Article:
“At Fifth Third Bank, we see fintech as an opportunity, not a threat. We have always embraced innovation, and our strategy is to buy, partner and/or build, as illustrated by several of our recent innovations,” said Fifth Third Bank president and CEO Greg Carmichael, whose background is in technology, having worked at Emerson as chief information officer and in IT at GE before that, in an emailed statement. “This strategy is driven by the way our customers and clients want to bank, which is anywhere, anytime. Innovation and technology are in the bank’s DNA. Fifth Third was the first bank to introduce a network ATM infrastructure back in the late 1970s.”

One of the bank’s more recent partnerships involves Intellect Global Transaction Banking, whose services include not just payment transactions but cash management, collections and receivables. Designed to support corporate clients, the firm incorporates machine learning and predictive analytics as well.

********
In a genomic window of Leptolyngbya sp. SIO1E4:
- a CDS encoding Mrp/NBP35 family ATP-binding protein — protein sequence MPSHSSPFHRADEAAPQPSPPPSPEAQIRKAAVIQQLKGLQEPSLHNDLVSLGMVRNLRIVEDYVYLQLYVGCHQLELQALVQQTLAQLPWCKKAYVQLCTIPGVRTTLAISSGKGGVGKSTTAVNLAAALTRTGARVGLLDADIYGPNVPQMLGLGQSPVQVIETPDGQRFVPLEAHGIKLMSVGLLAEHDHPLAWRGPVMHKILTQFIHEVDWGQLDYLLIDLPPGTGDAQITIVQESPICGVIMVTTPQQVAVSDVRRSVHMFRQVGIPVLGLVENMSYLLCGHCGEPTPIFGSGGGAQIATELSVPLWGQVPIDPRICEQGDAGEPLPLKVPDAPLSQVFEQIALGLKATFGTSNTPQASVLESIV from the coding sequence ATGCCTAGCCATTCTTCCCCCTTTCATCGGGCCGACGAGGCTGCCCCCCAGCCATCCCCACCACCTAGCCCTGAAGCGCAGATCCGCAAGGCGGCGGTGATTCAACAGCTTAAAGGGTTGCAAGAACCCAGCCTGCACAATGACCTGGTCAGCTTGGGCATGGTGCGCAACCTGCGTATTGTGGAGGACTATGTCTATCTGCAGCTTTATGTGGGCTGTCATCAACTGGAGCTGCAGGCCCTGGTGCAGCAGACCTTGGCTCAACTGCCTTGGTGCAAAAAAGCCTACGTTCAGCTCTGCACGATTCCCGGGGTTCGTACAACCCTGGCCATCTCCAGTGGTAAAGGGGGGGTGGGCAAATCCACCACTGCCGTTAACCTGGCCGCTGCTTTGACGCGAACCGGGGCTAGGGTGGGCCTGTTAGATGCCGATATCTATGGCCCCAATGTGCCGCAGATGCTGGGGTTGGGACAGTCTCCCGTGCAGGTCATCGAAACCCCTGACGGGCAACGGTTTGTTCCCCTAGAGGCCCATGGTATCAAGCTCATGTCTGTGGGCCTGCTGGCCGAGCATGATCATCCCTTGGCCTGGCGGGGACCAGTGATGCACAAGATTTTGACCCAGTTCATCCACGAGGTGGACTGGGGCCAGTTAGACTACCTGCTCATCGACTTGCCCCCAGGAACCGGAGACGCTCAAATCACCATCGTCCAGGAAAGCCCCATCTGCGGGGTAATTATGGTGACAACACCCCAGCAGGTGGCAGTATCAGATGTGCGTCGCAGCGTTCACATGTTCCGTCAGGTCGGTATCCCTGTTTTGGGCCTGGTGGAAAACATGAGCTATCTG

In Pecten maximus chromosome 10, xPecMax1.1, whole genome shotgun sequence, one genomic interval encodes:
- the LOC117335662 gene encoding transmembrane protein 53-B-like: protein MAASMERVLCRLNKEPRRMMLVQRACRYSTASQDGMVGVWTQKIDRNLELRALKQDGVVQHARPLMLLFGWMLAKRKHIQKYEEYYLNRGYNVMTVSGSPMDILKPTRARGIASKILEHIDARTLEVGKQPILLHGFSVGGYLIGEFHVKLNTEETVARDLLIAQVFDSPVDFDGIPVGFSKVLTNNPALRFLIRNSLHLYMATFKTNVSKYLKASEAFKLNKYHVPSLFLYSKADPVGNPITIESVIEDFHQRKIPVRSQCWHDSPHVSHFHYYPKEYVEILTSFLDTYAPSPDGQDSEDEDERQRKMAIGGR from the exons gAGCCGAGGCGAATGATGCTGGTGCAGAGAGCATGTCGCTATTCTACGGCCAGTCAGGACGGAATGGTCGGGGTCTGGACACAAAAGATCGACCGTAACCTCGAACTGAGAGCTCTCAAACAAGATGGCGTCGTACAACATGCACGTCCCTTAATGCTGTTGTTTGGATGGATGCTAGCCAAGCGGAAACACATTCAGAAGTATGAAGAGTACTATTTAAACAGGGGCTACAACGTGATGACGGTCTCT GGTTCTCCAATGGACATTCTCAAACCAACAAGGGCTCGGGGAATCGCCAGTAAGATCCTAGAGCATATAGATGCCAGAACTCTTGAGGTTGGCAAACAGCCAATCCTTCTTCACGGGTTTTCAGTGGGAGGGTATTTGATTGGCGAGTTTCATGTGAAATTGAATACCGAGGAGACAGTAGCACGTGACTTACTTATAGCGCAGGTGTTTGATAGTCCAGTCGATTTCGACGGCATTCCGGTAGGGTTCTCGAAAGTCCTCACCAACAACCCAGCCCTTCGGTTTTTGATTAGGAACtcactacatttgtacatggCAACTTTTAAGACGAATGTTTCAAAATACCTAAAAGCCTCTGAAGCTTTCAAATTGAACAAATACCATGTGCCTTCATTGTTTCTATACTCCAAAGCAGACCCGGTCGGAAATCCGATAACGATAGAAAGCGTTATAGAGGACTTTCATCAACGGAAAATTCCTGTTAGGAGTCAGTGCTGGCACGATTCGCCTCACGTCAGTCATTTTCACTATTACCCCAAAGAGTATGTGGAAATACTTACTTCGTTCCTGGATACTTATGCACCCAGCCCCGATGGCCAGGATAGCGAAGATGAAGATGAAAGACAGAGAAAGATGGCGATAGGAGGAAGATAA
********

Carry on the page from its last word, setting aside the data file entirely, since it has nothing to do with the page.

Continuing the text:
For smaller banks, which don’t have the scale to even consider building such comparable tech platforms themselves even if they wanted to, fintech partnerships are an important way to compete for market share just like their larger counterparts.

First Federal Lakewood, a mutual bank with roughly $1.8 billion in assets, invested in Boston startup Numerated Growth Technologies in 2017 out of interest in its small business lending app, which was rolled out in the first quarter of this year. The bank, which has a nearly 5% stake in the company, sought that deal because of concerns customers might seek loans through online lenders like Kabbage (which secured $250 million from SoftBank Group last year) or peer-to-peer lending platforms like LendingClub, said Tom Fraser, president and CEO of First Mutual Holding Co. The new app lets First Federal streamline the traditionally slow loan process while maintaining low rates so it can compete not just with fellow banks but non-bank financial institutions.

So are tiny and agile fintech companies really the disruptors of banking they claimed they could be — or wanted to be — years ago?